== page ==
Tomato
Lycopersicon lycopersicum 'Gold Medal'

Family: Solanaceae (so-lan-AY-see-ee) (Info)
Genus: Lycopersicon (ly-koh-PER-see-kon) (Info)
Species: lycopersicum (ly-koh-PER-see-kum) (Info)
Cultivar: Gold Medal
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Height:

18-24 in. (45-60 cm)

24-36 in. (60-90 cm)

Spacing:

18-24 in. (45-60 cm)

24-36 in. (60-90 cm)

Sun Exposure:

Full Sun

Danger:

N/A

Seed Collecting:

Allow unblemished fruit to ripen; clean and dry seeds

Ferment seeds before storing

Growing Habit:

Indeterminate

Fruit Shape:

Beefsteak

Fruit Size:

Large (over one pound)

Days to Maturity:

Late (more than 80 days)

Fruit Colors:

Bicolor

Seed Type:

Open-pollinated

Usage:

Fresh, salad

Fresh, slicing

Disease Resistance:

Unknown - Tell us

Leaf Type:

Regular Leaf

Foliage Color:

Unknown - Tell us

Bloom Characteristics:

Unknown - Tell us

Water Requirements:

Unknown - Tell us

Where to Grow:

Unknown - Tell us

Regional

This plant has been said to grow in the following regions:

Sierra Vista, Arizona

Anderson, California

Long Beach, California

Los Angeles, California

Winnetka, Illinois

Urbandale, Iowa

Barbourville, Kentucky

Frederick, Maryland

Tishomingo, Mississippi

Ozark, Missouri

Omaha, Nebraska

Jamestown, Ohio

Lebanon, Oregon

Pittsburgh, Pennsylvania

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Gardeners' Notes:

3
positives
2
neutrals
0
negatives
RatingContent
Positive

On Jan 16, 2011, MYD from Frederick, MD wrote:

I grew this plant in Frederick Maryland, summer of 2010. There was record breaking heat and not much rain. This plant performed very well. There was an average number of fruit, not a lot. The fruit often cracked or was blemished, but still quite useable and very large. I learned to pick the fruit while it looked underripe to avoid the cracking. The flavor was incredible. Very few seeds, firm flesh, perfect for salsa. The inside of the tomato looks striped- it reminds you of a sunset. They are beautiful. We got a bumper crop right before frost and picked maybe 2 dozen green tomatoes that ripened indoors over a 2-4 week period.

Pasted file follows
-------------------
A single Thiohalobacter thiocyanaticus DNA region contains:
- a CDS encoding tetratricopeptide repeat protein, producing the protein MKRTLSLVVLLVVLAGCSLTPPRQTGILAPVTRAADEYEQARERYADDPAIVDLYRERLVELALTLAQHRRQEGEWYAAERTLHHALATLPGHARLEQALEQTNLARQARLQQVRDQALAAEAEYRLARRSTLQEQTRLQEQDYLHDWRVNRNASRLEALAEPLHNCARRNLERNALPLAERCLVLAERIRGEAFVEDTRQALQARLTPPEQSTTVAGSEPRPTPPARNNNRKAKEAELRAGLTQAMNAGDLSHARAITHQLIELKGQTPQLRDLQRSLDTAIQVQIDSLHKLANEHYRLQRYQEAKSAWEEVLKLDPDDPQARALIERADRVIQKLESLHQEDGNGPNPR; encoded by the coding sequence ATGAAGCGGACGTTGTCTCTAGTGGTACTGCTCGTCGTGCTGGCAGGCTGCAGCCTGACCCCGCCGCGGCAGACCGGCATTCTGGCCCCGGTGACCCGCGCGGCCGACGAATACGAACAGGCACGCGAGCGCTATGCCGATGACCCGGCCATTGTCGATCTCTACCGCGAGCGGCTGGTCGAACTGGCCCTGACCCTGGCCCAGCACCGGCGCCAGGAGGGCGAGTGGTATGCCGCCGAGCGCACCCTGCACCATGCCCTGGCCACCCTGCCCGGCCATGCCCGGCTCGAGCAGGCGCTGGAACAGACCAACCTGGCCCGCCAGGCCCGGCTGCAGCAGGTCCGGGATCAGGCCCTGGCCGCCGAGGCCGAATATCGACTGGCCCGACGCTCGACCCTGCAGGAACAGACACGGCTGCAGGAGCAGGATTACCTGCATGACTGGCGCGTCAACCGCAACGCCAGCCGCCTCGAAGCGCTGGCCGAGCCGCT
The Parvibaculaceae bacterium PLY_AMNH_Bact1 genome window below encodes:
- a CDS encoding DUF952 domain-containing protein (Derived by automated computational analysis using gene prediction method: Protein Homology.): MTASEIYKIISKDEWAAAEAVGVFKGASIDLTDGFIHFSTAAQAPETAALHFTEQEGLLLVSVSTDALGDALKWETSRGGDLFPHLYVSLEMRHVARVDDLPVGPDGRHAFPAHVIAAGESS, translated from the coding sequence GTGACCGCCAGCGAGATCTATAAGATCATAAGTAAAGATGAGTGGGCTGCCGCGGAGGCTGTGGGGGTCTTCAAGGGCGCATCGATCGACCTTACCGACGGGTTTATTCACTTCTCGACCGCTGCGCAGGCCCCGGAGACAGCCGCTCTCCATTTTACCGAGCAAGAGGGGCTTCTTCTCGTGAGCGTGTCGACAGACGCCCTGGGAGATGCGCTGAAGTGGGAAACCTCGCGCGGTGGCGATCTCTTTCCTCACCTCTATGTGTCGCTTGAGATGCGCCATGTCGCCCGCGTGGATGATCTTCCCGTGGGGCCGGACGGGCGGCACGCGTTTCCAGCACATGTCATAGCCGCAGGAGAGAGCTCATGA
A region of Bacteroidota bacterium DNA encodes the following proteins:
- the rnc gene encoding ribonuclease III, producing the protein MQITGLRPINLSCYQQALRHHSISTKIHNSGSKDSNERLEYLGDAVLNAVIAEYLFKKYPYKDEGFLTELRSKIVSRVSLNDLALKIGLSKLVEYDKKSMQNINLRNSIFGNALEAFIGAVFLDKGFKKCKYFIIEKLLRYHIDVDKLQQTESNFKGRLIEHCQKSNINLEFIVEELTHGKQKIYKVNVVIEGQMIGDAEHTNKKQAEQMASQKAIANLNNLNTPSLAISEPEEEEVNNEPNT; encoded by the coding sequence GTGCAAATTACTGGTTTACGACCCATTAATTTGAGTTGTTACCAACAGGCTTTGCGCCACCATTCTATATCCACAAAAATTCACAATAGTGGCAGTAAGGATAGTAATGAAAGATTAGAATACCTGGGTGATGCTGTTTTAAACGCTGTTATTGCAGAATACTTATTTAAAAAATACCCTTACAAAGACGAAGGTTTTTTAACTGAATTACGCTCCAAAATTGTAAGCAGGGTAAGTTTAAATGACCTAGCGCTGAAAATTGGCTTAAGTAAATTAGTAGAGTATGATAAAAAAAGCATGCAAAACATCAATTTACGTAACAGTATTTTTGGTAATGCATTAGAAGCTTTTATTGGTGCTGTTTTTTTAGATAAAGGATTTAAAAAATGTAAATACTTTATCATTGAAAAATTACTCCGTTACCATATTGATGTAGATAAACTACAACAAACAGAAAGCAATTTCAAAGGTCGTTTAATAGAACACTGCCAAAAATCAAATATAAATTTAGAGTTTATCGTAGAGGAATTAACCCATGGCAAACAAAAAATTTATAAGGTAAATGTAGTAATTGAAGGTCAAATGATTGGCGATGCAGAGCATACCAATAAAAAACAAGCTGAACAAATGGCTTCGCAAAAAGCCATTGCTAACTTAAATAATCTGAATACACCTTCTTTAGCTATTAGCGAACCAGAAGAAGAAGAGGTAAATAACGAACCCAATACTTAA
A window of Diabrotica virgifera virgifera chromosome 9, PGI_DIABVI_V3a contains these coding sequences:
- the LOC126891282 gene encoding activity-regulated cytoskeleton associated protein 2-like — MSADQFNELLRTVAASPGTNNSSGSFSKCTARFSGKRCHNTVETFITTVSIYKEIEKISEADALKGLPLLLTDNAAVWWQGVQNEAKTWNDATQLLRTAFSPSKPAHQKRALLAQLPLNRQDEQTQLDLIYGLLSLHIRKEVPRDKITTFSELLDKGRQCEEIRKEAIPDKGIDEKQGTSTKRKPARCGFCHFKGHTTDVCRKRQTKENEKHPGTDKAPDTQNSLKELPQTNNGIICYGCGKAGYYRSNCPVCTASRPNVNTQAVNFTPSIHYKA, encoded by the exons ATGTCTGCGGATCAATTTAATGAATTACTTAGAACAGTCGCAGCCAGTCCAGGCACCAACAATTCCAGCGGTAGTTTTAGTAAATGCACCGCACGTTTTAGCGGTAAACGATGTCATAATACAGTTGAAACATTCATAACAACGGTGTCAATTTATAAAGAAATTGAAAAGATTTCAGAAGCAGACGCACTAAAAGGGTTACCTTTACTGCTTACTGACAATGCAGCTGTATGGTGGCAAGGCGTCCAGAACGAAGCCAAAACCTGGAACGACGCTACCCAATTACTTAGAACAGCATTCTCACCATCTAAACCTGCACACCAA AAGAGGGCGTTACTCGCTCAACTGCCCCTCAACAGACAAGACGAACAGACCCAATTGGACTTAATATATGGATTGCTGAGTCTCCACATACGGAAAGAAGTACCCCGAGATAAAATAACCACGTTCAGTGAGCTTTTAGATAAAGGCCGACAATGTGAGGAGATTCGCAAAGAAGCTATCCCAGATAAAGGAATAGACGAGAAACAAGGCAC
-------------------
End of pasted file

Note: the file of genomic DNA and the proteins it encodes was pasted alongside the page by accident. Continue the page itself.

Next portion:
I plan on growing it again primarily for the flavor.

Positive

On Aug 6, 2009, Ozark from Ozark, MO (Zone 6a) wrote:

Huge tomatoes, yellow streaked with red, and the flavor's great. Gold Medal bears late, 90 days from transplanting to the first ripe one this year - but it surprised me by being quite productive. I've got lots and lots of big tomatoes hanging on two plants, many more than I expected from this variety.

Positive

On Mar 31, 2007, DrDoolotz from Oxford, NS (Zone 5b) wrote:

I grew gold medal in 2006. The plants were not extremely prolific with their fruits, but those that came along were wonderful. They are large, heavy fruits with a wonderful flavor, not too sweet but good tomato taste. They are truly beautiful when sliced on a salad due to the colors inside, the mixing of the reds and yellows. I would grow again.

Neutral

On Mar 3, 2007, berrygirl from Braselton, GA (Zone 7b) wrote:

Large, yellow, streaked red; firm and smooth. Very little acid.

Neutral

On Dec 8, 2005, Farmerdill from Augusta, GA (Zone 8a) wrote:

1 lb fruit, bicolored tomatoes. Yellow fruit are blushing with rosy red that radiates from the blossom end. The firm flesh is of superior quality, being sweet and mild. The low acid content makes them great for fresh eating. From the late, legendary seed collector, Ben Quisenberry.